We value the relationship we strive to build when our customers visit us for the first time. We spend time with them to understand, by asking them appropriate questions, their needs and to identify the products that meet their needs and expectations.

Once a suitable product has been chosen, we then take the customer on a thoughtful test drive to reinforce their decision-making. All of this helps to establish a strong level of trust in ourselves and in the brands we sell.

Maintaining a consistent and high level of footfall is key to the survival of the high street store. The introduction of direct to rider will significantly reduce our footfall and undermine the work and effort we have put into growing our business.

By talking directly to the rider, Specialized takes away the customer experience and decouples the customer from their local bike shop.

Many of our sales throughout the year come from repeat business and customer referrals. Selling directly to the passenger will have a significant negative impact on our business because it does not allow us to establish a relationship with the passenger.

In addition, the absence of commission for the LBS which would be the convenience store for end users does not follow what the other brands that support us offer. Many other brands offer us a fair commission when products are purchased from their website for direct-to-consumer delivery. This helps support and grow the LBS, without which Specialized would have no dealers to help undertake warranty repairs for products that were sold directly to the rider. This would be a negative result for the Specialized brand.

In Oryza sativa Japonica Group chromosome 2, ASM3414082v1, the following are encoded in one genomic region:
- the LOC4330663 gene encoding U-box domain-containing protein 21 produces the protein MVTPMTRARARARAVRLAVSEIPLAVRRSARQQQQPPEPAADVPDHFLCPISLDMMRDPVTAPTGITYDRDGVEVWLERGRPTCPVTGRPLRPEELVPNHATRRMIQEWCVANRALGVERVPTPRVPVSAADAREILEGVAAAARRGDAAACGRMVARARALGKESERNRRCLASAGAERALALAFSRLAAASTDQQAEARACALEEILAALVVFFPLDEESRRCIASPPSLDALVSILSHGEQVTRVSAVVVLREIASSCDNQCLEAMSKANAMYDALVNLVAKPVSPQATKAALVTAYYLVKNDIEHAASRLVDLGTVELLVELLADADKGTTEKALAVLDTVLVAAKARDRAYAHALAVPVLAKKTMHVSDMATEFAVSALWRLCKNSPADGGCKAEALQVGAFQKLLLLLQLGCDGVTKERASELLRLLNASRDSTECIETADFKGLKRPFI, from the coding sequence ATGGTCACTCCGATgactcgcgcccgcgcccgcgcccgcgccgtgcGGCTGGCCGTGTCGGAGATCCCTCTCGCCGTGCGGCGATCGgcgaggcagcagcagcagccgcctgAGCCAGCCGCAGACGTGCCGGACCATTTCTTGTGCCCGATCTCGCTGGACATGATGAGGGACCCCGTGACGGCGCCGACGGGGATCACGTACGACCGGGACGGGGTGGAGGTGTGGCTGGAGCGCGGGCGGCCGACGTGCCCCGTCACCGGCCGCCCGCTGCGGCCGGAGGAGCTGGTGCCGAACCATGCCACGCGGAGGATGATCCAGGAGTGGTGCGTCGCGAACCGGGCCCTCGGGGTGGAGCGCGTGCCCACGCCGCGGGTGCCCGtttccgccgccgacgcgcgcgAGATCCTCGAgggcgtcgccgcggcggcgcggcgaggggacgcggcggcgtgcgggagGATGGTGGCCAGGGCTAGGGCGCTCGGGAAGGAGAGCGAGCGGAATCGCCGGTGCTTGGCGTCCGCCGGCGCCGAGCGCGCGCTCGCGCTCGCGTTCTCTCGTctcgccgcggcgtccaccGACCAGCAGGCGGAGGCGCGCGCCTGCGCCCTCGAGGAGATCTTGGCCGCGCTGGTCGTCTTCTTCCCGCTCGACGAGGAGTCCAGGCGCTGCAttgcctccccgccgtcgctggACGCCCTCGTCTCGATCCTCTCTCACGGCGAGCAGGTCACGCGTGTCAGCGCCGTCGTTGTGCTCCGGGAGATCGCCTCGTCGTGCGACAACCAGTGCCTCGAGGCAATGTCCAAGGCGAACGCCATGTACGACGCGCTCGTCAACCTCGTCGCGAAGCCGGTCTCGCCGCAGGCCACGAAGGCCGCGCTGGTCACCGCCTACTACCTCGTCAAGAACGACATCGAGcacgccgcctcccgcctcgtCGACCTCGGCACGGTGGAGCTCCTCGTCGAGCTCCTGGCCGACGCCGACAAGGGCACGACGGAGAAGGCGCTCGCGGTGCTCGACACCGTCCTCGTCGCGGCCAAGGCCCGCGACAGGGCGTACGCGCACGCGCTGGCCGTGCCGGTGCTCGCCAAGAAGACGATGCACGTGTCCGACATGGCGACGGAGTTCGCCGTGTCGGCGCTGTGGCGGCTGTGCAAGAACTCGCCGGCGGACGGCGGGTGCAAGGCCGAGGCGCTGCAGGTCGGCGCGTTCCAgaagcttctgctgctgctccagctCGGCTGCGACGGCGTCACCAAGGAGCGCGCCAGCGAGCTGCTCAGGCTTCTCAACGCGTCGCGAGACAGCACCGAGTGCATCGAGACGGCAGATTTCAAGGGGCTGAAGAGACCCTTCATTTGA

For example, we were a Brompton dealer before Brompton had its own retail stores. On several occasions we spent a lot of time discussing and demonstrating the product to potential customers only to find that by not having the color option they wanted, the sale migrated to the Bromptons online store . This not only cost us the sale, but also the time we invested in the client. Brompton, like you, did not offer a commission on the sale. This experience led us to remove the Brompton brand from our range.

It’s certainly no coincidence that the Direct to Rider is launched at the same time as the revised warranty charter. Specialized needs its dealer base to support warranties on bikes sent direct! Again, without the dealer base, how will Specialized cope?

It looks like Specialized wants all the accolades for selling the product without having to deal with angry customers when things go wrong. Instead, stress and frustration are passed on to a store that hasn’t had first contact or developed a relationship with the customer.

One last point. We understand that you set up a click and collect with the reseller offering the reseller 50% of your standard storage margin. As a brand, Specialized typically supplies 10 points less markup than other brands we stock and is certainly the lowest markup of any brand we carry. It is completely unacceptable to have further erosion of what is already a weak base. Overall, this scheme is inconsiderate, one-sided, and would make us wonder if we continue to stock the brand.

I doubt we are the only retailer raising our concerns and would like to know what are Specialized’s plans to support its dealer network with appropriate commissions on direct passenger sales and click & collect?

Retailers have previously discussed the topic of direct-to-consumer sales on CI.N’s Facebook group, which you can request to join here.